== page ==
19th March 2020
We are sure you have been following the news about recent world events including Coronavirus and Oil and the impact this is having on the investment markets.
With this in mind, we have asked two Discretionary Fund Managers, Newscape and Vestra, to comment on the situation and how it has affected their managed portfolios.
Global stock market movements over the last week have been unprecedented and nothing short of dramatic. The sell-off of shares around the world has been heightened by the measures governments are imposing for entire nations including the lockdown by the Italian government, the draconian measures announced by President Macron in France last night and the new tightened measures introduced by the British Government. Not to mention the growing problems faced by the US and elsewhere around the world in response to the pandemic. With this backdrop, LGT Vestra, your investment manager, has provided a simple and straightforward analysis of the current investment landscape, their views as to how the market might behave in the short-term and why it is important to remain calm and remain invested.
The continued spread of coronavirus and the wide-scale quarantining across the world has led to fear over reduced global demand and disruption of supply chains. The impact of this was compounded by disagreements last week between OPEC members, leading to the oil price falling from $60 a barrel at the start of the year to around $30 today.
Equity markets have fallen dramatically in response to these events and for the most part, indiscriminately. Some sectors have been hit harder than others such as energy and smaller companies which have led the sell offs, as well as those companies with complex supply chains and businesses reliant on discretionary consumer spending.
It has become clear that the impact of the virus is likely to be with us at least for the medium term and in response, consumers are likely to save rather than spend in the face of adversity and uncertainty. The concern for investors is that this develops from a health crisis to a liquidity crisis and beyond.
We all know that markets fear uncertainty and the global economic impact and the threat of recession is an unknown. However, what is becoming clearer is that we are beginning to witness a sustained and co-ordinated response from governments and central banks, such as the Bank of England and the Federal Reserve in the US with fiscal packages and a cut in interest rates. We anticipate that this over time should support markets.
Whilst this current situation is undoubtedly worrying over the short term, we continue to remain committed to investing for the long-term prospects of the model portfolios. We would urge caution and restraint in these volatile conditions and do not recommend any change to your investment strategy that you have agreed with your financial adviser, in light of recent events. We are investing in line with your risk profile and time horizon and as such, we would recommend that you remain invested in accordance with this, rather than to sell out, realising losses.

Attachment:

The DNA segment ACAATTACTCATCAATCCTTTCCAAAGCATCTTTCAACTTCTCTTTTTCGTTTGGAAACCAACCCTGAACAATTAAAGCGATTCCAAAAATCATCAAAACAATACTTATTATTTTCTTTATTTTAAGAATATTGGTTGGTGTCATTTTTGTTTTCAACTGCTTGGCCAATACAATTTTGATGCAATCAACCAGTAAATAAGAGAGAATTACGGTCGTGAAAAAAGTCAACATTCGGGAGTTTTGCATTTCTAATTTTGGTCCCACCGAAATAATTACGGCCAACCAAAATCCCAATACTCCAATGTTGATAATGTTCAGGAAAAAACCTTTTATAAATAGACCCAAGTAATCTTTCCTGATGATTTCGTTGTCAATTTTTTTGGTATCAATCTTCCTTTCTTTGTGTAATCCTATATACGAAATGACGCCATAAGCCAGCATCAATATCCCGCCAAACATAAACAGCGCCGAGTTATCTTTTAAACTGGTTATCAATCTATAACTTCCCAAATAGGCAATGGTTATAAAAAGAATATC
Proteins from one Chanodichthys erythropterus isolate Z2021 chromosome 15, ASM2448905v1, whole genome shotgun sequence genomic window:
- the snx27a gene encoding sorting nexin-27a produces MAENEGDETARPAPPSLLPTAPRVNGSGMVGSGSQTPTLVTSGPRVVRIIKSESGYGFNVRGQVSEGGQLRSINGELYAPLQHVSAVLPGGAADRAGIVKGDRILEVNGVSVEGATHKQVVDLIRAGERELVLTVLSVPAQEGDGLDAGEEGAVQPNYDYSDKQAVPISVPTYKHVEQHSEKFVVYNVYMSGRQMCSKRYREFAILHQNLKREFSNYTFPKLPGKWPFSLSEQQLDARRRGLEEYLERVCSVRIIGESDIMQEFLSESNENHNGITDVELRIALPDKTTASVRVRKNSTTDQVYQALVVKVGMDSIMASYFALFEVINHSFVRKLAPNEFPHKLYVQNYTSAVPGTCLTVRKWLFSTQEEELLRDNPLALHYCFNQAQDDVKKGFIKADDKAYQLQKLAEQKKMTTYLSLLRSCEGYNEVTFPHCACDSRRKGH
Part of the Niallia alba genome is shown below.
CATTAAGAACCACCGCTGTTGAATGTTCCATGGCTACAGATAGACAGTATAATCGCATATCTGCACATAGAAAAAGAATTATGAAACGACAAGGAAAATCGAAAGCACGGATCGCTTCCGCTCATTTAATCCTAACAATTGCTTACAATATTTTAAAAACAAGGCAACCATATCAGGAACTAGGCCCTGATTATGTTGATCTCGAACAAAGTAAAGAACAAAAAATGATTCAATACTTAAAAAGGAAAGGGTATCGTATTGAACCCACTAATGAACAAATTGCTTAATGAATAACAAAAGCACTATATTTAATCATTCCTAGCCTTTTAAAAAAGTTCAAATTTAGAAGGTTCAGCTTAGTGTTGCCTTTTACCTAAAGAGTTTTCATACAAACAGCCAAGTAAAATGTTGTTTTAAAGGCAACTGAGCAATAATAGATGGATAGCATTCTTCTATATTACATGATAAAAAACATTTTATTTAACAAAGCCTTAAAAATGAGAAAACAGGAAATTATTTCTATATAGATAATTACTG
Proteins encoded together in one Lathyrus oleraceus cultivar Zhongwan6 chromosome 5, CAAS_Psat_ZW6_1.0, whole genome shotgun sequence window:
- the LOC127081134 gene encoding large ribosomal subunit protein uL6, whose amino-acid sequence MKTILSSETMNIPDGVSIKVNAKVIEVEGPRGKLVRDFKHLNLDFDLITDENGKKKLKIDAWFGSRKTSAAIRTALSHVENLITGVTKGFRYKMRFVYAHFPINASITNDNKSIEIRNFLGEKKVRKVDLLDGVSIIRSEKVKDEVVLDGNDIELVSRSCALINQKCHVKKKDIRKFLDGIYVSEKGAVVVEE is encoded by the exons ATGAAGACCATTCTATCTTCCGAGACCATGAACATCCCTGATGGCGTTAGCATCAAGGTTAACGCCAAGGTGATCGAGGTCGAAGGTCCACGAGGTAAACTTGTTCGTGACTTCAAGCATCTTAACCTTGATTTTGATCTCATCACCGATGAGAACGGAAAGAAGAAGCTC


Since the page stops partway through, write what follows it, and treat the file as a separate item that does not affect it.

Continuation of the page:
9th March 2020
Ahead of today’s additional sharp movement down in global equity markets (associated with the sharp correction in the oil price), the FTSE 100 had already retreated 14.3% year to date with Global equities (MSCI ACWI) also down 8.9% year to date (local currency, price return basis, close 6th March 2020). The former correction was associated with the Coronavirus and its likely impact on global growth. We discuss this and the oil situation in more depth below.
The Newscape Active Strategy MPS portfolios are multi-asset and global in nature and, hence, benefit from this diversification across these multiple asset classes. Consequently, whilst not immune from the general market sell-off, the portfolios have delivered the following performance year to date whilst remaining within their targeted volatility mandates since inception:
Defensive – 0.75%
Cautious – 1.24%
Balanced – 2.88%
Opportunistic – 3.44%
Growth – 3.91%
Priced as of close 5th March 2020 (estimates)
Coronavirus dominated the headlines through February feeding in to intensified market volatility. As we write, there have been in excess of 110,000 cases reported with in excess of 3,800 deaths. Whilst this is certainly distressing, it is important to note that more than 62,000 cases have already been reported as recovered. By way of comparison, there have already been in excess of 91,000 deaths from seasonal influenza year to date. From an investment point of view, markets are focused on the related impact on supply chains and global economic growth as various communal places have been closed and quarantines imposed.
Against this backdrop, manufacturing and service sector indices have fallen sharply in China whilst also reducing elsewhere in the world. On a slightly more positive note, however, the US-Sino trade deal has seen progress with China halving tariffs on $75 billion of US imports. Following this, the US confirmed that tariffs on $120 billion of Chinese imports would also be halved and that new tariffs would not be implemented on other goods.
Furthermore, Central banks have shown willingness to support the financial system with a raft of systematic rate cuts. Most notably, the FED stepped in with an emergency rate cut of 50bps taking its target range to 1-1.25% (March 3rd), and others look set to follow.